Understanding the post-2006 rules and using UDoGood to document what you give away is the winning combination to ensure that the deduction you claim on your tax return is fairly stated and will also withstand reasonable scrutiny from our friends at the IRS
Woburn, MA (PRWEB) February 20, 2010
Nobody wants this to happen to them. "We are disallowing the (non-cash charitable donation) receipt dated 05/12/07 and one item on the receipt dated 10/15/09. The reason these are being disallowed is because we need a list of the items that were donated," explains the IRS to a taxpayer being audited.
Determining the value of non-cash contributions is quite subjective. While pretty much every other tax break is calculated based on the amount of money spent during the year, contributions of clothing and household items are claimed based on an estimate of the fair market value of each item donated. Since this tax break provides taxpayers with an opportunity for exaggeration, non-cash contributions are definitely on the IRS' radar screen.
"One big hurdle for people looking to claim this tax break came about in 2006, when Congress instituted a higher standard for deducting non-cash contributions," says Andrew Schwartz CPA of Woburn, MA. "Under the current rules, you can only claim a deduction for non-cash contributions that are in 'good condition or better'. Please note that as part of this change, the IRS now routinely requests a list of each item donated, including its condition and fair market value, from most taxpayers who are being audited."
UDoGood Can Help
Properly documenting and valuing donated clothing and household items has become more important now that only those items in good condition or better qualify for a deduction. Anyone unlucky enough to get audited will learn that the IRS will most likely use this new higher standard as a way to greatly reduce the deduction claimed - unless that taxpayer is able to substantiate that the donated goods were in good condition or better, and can also demonstrate how he or she came up with the total fair market value.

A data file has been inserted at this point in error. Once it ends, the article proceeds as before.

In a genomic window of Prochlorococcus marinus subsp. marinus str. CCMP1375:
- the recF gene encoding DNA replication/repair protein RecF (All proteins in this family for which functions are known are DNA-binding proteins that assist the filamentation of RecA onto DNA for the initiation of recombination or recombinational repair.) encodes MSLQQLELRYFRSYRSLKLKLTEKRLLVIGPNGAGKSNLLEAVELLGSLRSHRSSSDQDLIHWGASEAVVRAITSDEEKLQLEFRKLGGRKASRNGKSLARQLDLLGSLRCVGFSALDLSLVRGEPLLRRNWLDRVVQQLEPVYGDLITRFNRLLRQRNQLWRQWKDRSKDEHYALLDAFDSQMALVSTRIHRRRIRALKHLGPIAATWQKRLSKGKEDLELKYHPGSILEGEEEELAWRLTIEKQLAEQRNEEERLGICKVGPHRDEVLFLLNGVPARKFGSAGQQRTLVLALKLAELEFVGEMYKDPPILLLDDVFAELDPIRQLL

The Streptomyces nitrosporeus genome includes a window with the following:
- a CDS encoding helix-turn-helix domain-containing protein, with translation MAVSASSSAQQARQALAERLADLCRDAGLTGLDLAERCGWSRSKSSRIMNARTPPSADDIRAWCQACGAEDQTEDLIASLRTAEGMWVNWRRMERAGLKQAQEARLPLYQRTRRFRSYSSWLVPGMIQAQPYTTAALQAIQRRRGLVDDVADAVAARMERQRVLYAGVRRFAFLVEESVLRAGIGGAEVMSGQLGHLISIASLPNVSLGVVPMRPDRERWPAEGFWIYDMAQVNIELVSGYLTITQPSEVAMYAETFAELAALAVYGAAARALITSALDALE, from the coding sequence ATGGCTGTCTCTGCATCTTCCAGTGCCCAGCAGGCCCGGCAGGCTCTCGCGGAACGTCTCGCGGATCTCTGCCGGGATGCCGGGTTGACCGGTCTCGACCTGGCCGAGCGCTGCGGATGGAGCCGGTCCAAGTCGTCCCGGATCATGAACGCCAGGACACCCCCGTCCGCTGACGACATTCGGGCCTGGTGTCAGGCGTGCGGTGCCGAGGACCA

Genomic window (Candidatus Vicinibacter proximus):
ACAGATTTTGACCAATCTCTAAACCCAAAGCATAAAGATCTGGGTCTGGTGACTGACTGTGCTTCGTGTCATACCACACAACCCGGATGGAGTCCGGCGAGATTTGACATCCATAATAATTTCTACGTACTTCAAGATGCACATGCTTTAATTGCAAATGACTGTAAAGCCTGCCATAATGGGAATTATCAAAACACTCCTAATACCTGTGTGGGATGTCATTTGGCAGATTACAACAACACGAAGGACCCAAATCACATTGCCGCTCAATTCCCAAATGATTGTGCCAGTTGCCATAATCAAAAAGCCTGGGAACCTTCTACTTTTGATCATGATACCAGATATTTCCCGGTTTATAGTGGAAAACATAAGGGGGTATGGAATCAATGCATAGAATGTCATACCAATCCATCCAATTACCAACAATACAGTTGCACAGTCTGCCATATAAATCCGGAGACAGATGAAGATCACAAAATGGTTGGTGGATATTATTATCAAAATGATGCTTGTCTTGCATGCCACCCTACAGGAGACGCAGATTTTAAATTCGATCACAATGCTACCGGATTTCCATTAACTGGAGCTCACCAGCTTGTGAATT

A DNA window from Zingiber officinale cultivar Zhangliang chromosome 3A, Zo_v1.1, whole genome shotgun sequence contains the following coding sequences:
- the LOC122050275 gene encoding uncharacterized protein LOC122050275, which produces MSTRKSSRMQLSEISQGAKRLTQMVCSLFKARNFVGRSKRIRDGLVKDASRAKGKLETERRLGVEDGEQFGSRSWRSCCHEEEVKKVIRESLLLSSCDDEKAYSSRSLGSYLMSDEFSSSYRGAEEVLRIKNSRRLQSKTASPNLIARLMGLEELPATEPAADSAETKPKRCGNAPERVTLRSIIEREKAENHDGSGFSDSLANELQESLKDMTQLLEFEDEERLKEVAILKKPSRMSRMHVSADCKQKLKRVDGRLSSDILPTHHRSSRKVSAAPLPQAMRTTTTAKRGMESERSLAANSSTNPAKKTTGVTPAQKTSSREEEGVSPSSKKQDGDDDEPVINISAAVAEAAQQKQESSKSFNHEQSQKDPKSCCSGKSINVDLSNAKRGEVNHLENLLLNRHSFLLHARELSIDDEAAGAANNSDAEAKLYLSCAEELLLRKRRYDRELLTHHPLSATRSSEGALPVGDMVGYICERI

To easily track and put a value on the goods donated each year, make sure to use UDoGood, a new (and fun) App for the iPhone and iPod touch that helps taxpayers document charitable donations of clothing and household goods. "UDoGood includes suggestions to help you determine the fair market value of your donations," explains Bill Rounds, one of the App's developers. "If you have an iPhone, UDoGood also lets you take photos of your donations to provide a visual record of your contributions. And with UDoGood, you can e-mail your list of donated goods to your tax preparer or to yourself."
"Understanding the post-2006 rules and using UDoGood to document what you give away is the winning combination to ensure that the deduction you claim on your tax return is fairly stated and will also withstand reasonable scrutiny from our friends at the IRS," says Schwartz.
Apple, the Apple logo, iPod, and iTunes are trademarks of Apple Inc., registered in the U.S. and other countries. iPhone is a trademark of Apple Inc.